This translates to the following best practice for most ‘normal’ sites:

  • Every site should run as a different user account
  • Every site should use different accounts for services (eg. MySQL databases)
  • No user should have read or write access to the files of another user

Now look, mistakes happen… it’s not uncommon for a rookie helpdesk operator to screw up file permissions and allow other sites/users to gain access they shouldn’t. It happens, and it’s part of the reason you should avoid cheap hosting – $5/month doesn’t exactly go far in hiring good talent!

For more complicated or larger sites, there are many other considerations – but these are the only ones that really come into play with Addon Domains.

 

How Addon Domains Break Web Security

When I first saw this, it blew my mind. Seriously.

cPanel’s ‘Addon Domain’ feature doesn’t use separate user accounts for each site.

Let me say that again: cPanel’s ‘Addon Domain’ feature doesn’t use separate user accounts for each site.

Instead, all your sites run under the same user account as your ‘main’ domain. This is also why you’ll find all your addon domains cluttering up your accounts public_html folder.

There are some serious implications of this:

  • If your cPanel user account is compromised, all your sites can be compromised simultaneously
  • If any single site under your account (‘addon’ or ‘main’), all other sites can be compromised too, even if they otherwise aren’t vulnerable
  • Traversal of the filesystem between sites could create practical vulnerabilities that otherwise wouldn’t exist (Eg. using a partly vulnerable script on one site, combined with another partly vulnerable script on another). *

*In practice I’ve never seen this happen, but it’s a possibility for higher profile sites

In addition, it’s just plain messy and makes other activities more complicated than necessary (Eg. backups and restorations).

There really is no excuse for this as there’s no practical limitation on the numbers of user accounts that can happily coexist on GNU/Linux server at all. cPanel could have easily implemented different user accounts for each ‘addon’ domain.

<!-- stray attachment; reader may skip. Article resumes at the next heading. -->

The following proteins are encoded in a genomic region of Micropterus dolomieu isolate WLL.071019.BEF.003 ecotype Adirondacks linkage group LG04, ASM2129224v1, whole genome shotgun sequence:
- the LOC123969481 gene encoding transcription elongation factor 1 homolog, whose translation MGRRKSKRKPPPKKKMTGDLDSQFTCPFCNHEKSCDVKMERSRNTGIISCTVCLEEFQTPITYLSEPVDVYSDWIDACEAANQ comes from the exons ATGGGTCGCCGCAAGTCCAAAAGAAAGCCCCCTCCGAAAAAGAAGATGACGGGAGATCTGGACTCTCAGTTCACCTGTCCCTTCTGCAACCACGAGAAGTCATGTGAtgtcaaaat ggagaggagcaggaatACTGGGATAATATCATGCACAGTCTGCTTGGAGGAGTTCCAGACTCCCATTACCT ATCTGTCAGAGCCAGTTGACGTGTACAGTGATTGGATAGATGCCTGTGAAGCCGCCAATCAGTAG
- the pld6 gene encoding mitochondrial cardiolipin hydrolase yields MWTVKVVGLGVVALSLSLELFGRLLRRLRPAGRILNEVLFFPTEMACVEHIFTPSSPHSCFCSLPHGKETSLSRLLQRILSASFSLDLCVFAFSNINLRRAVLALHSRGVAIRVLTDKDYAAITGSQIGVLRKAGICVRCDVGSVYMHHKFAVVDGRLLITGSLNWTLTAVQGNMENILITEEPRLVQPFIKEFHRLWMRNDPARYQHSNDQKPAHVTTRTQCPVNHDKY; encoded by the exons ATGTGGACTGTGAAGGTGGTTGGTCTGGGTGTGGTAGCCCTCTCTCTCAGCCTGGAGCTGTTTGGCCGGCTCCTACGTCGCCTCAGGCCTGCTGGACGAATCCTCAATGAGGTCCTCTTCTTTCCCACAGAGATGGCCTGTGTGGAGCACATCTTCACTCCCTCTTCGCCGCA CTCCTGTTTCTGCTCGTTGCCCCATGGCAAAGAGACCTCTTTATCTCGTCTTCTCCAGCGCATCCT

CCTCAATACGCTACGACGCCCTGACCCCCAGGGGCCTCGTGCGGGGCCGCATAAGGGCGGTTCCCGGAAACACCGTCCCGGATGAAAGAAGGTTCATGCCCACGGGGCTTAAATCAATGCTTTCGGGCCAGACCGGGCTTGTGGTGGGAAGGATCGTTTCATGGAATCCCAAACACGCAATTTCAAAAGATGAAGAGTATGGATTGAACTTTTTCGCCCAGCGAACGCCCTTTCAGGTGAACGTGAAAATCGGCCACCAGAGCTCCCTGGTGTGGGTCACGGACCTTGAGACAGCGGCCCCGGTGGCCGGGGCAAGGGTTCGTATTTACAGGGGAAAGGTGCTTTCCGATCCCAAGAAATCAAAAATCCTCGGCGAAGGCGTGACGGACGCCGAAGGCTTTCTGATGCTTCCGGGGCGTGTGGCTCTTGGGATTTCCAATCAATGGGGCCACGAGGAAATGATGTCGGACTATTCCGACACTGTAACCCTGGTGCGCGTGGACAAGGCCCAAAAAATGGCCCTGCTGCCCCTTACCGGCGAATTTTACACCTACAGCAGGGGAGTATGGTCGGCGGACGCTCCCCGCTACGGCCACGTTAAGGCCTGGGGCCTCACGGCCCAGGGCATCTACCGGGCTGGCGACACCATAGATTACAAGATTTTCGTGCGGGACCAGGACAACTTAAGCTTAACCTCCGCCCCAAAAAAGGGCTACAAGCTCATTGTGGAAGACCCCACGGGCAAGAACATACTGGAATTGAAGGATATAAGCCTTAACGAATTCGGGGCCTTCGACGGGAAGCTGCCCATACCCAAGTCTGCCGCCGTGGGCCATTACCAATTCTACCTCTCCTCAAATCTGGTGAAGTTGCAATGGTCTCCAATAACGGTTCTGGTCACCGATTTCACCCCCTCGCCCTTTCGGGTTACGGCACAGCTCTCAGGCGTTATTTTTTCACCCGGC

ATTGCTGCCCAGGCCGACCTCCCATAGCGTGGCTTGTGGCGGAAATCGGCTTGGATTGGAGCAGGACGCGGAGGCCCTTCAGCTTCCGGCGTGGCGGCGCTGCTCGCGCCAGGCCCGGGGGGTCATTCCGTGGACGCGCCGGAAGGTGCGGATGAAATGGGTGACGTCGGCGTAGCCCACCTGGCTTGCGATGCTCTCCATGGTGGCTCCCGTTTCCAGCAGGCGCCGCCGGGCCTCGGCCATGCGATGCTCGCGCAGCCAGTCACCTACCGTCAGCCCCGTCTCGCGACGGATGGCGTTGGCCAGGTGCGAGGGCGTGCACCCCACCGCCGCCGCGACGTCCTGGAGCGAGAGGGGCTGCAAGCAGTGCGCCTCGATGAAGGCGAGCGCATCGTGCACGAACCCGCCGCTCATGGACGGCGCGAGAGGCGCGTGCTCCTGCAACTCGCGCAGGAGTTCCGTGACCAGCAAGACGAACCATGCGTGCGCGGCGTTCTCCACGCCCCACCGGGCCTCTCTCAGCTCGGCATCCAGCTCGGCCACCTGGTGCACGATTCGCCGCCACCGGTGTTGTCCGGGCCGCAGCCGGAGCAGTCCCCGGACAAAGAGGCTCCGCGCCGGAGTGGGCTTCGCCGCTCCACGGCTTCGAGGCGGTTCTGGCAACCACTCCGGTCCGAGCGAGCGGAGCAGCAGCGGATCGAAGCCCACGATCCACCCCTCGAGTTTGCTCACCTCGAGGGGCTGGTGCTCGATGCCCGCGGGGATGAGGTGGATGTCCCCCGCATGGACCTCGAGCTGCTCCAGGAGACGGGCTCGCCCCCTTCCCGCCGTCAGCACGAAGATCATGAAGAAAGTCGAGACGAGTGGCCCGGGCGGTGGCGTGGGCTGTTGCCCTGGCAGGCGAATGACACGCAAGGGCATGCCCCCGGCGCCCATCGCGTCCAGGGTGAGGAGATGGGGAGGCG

This was just a really bad call that cPanel made in the past, and now it’s stuck.

 

What To Do Instead

In an ideal world, anyone building sites they plan on profiting from should really be using a VPS. For around $20 – $30 or so per month, you can host as many sites as you like (traffic dependent, of course), and you gain the added advantage of your sites being completely isolated from other people’s sites.

But, not everyone can afford a VPS – that’s understandable…

If you’re stuck with shared hosting, most ‘reseller’ plans allow you to create separate user accounts for each site. This solves the issues discussed in this article, but it will never be as secure as running all your sites on servers you don’t share with anyone.

Alternatively, you could sign up for multiple shared hosting accounts… That might be a good fit if you have two or three sites and are otherwise happy with the performance of your host. As soon as you have a couple more, you’ll want to condense them into a resller account (or better yet, a VPS).

Whatever you choose to do, if you’re currently making use of addon domains, please stop.

Michael
 

Hey, I’m Michael Thomas. I’ve started a bunch of successful software brands, and I’m not focused on bigger, more bad-ass software platforms. I help people get their start in online business while sharing from my own experience (both successful and failures).